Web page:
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deeper

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deeper


  1  definition  found 
 
  From  Webster's  Revised  Unabridged  Dictionary  (1913)  [web1913]: 
 
  Deep  \Deep\  (d[=e]p),  a.  [Compar.  {Deeper};  superl.  {Deepest}.] 
  [OE.  dep,  deop,  AS  de['o]p;  akin  to  D.  diep,  G.  tief,  Icel. 
  dj[=u]pr,  Sw  diup,  Dan.  dyb,  Goth.  diups;  fr  the  root  of  E. 
  dip,  dive.  See  {Dip},  {Dive}.] 
  1.  Extending  far  below  the  surface;  of  great  perpendicular 
  dimension  (measured  from  the  surface  downward,  and 
  distinguished  from  high,  which  is  measured  upward);  far  to 
  the  bottom;  having  a  certain  depth;  as  a  deep  sea. 
 
  The  water  where  the  brook  is  deep.  --Shak. 
 
  2.  Extending  far  back  from  the  front  or  outer  part  of  great 
  horizontal  dimension  (measured  backward  from  the  front  or 
  nearer  part  mouth,  etc.);  as  a  deep  cave  or  recess  or 
  wound;  a  gallery  ten  seats  deep;  a  company  of  soldiers  six 
  files  deep. 
 
  Shadowing  squadrons  deep.  --Milton. 
 
  Safely  in  harbor  Is  the  king's  ship  in  the  deep 
  nook.  --Shak. 
 
  3.  Low  in  situation;  lying  far  below  the  general  surface;  as 
  a  deep  valley. 
 
  4.  Hard  to  penetrate  or  comprehend;  profound;  --  opposed  to 
  shallow  or  superficial;  intricate;  mysterious;  not 
  obvious;  obscure;  as  a  deep  subject  or  plot. 
 
  Speculations  high  or  deep.  --Milton. 
 
  A  question  deep  almost  as  the  mystery  of  life.  --De 
  Quincey. 
 
  O  Lord,  .  .  .  thy  thoughts  are  very  deep.  --Ps. 
  xcii.  5. 
 
  5.  Of  penetrating  or  far-reaching  intellect;  not  superficial;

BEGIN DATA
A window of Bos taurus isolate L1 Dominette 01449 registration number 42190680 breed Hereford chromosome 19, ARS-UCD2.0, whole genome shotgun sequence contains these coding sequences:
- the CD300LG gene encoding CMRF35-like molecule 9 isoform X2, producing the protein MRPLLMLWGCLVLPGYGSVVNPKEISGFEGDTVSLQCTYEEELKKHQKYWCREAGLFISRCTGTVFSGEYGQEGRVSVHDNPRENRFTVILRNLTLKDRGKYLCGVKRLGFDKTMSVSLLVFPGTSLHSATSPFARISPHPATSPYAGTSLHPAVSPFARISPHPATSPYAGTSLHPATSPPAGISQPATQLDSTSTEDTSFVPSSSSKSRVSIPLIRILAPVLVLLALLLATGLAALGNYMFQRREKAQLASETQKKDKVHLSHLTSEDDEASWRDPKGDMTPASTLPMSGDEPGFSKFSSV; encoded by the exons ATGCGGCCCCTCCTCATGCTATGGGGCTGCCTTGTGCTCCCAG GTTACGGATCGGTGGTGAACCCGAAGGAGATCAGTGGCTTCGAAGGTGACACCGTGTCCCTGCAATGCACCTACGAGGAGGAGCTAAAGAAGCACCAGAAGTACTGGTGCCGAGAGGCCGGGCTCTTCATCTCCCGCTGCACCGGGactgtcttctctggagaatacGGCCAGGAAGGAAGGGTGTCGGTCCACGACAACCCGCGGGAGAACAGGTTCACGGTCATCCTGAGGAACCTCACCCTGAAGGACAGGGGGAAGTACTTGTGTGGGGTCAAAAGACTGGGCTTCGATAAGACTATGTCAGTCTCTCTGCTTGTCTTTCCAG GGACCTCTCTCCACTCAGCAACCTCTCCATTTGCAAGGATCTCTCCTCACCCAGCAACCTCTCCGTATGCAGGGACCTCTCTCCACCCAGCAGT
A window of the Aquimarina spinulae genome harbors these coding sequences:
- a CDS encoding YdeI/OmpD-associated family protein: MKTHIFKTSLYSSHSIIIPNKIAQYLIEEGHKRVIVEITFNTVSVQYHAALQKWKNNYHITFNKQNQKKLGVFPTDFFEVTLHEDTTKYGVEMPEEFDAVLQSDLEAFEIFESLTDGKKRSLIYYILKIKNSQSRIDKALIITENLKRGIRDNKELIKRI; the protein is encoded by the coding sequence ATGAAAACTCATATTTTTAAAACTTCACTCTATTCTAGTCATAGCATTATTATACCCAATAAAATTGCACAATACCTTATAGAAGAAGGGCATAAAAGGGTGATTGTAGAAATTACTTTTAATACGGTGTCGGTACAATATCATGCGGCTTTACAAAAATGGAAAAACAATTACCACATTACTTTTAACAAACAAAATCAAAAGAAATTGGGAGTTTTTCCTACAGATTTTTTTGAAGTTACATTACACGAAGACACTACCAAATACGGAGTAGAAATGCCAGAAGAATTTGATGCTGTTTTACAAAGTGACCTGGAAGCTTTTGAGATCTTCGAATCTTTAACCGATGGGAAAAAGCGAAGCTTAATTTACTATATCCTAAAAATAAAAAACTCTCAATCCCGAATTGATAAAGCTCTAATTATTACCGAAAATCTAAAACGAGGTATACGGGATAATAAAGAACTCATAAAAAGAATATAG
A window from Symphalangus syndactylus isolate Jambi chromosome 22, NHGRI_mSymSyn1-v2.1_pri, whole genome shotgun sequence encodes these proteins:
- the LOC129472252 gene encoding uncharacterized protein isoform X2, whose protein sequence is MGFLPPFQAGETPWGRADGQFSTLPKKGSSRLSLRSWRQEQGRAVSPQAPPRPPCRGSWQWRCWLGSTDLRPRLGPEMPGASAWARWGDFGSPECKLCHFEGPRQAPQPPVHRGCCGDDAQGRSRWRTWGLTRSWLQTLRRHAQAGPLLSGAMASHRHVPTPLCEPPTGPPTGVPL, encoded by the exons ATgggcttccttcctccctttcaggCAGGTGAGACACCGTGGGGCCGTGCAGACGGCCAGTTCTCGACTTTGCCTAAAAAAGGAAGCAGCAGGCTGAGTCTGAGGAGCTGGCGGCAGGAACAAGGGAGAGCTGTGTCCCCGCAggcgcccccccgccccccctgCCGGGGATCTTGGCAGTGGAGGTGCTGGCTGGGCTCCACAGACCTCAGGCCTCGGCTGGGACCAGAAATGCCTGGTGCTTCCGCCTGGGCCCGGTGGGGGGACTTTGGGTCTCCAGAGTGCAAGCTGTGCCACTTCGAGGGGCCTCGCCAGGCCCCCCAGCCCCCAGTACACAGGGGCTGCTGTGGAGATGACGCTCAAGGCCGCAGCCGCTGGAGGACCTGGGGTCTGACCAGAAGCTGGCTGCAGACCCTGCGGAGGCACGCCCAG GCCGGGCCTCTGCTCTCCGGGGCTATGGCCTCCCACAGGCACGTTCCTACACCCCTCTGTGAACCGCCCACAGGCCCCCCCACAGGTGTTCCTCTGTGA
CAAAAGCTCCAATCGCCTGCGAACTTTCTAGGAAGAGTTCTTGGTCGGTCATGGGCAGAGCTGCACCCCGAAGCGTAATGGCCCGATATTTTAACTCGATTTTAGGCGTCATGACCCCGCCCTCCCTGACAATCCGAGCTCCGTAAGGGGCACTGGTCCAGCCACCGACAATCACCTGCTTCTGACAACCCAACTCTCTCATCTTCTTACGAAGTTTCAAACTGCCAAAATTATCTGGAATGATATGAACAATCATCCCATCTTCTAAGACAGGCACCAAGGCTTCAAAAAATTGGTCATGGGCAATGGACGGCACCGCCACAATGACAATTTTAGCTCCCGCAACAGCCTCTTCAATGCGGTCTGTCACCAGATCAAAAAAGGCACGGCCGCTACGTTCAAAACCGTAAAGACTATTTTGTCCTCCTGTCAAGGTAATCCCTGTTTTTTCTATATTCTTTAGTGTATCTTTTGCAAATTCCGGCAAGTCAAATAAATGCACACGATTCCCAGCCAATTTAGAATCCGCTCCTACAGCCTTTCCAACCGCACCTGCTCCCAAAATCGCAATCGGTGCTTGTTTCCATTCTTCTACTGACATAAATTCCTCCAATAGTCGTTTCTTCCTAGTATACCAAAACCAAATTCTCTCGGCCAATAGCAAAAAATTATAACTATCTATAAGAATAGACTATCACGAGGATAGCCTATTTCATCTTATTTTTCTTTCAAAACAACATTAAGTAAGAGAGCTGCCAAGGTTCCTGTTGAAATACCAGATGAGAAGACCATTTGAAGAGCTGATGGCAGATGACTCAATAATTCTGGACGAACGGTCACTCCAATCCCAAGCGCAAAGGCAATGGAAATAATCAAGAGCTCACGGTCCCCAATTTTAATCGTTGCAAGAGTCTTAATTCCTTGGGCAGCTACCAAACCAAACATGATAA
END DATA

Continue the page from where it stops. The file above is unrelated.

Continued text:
thoroughly  skilled;  sagacious;  cunning. 
 
  Deep  clerks  she  dumbs.  --Shak. 
 
  6.  Profound;  thorough;  complete;  unmixed;  intense;  heavy; 
  heartfelt;  as  deep  distress;  deep  melancholy;  deep 
  horror.  ``Deep  despair.''  --Milton.  ``Deep  silence.'' 
  --Milton.  ``Deep  sleep.''  --Gen.  ii  21.  ``Deeper 
  darkness.''  -->Hoole.  ``Their  deep  poverty.''  --2  Cor. 
  viii.  2. 
 
  An  attitude  of  deep  respect.  --Motley. 
 
  7.  Strongly  colored;  dark;  intense;  not  light  or  thin;  as 
  deep  blue  or  crimson. 
 
  8.  Of  low  tone;  full-toned;  not  high  or  sharp;  grave;  heavy. 
  ``The  deep  thunder.''  --Byron. 
 
  The  bass  of  heaven's  deep  organ.  --Milton. 
 
  9.  Muddy;  boggy;  sandy;  --  said  of  roads.  --Chaucer. 
 
  The  ways  in  that  vale  were  very  deep.  --Clarendon. 
 
  {A  deep  line  of  operations}  (Military),  a  long  line 
 
  {Deep  mourning}  (Costume),  mourning  complete  and  strongly 
  marked,  the  garments  being  not  only  all  black,  but  also 
  composed  of  lusterless  materials  and  of  such  fashion  as  is 
  identified  with  mourning  garments. 




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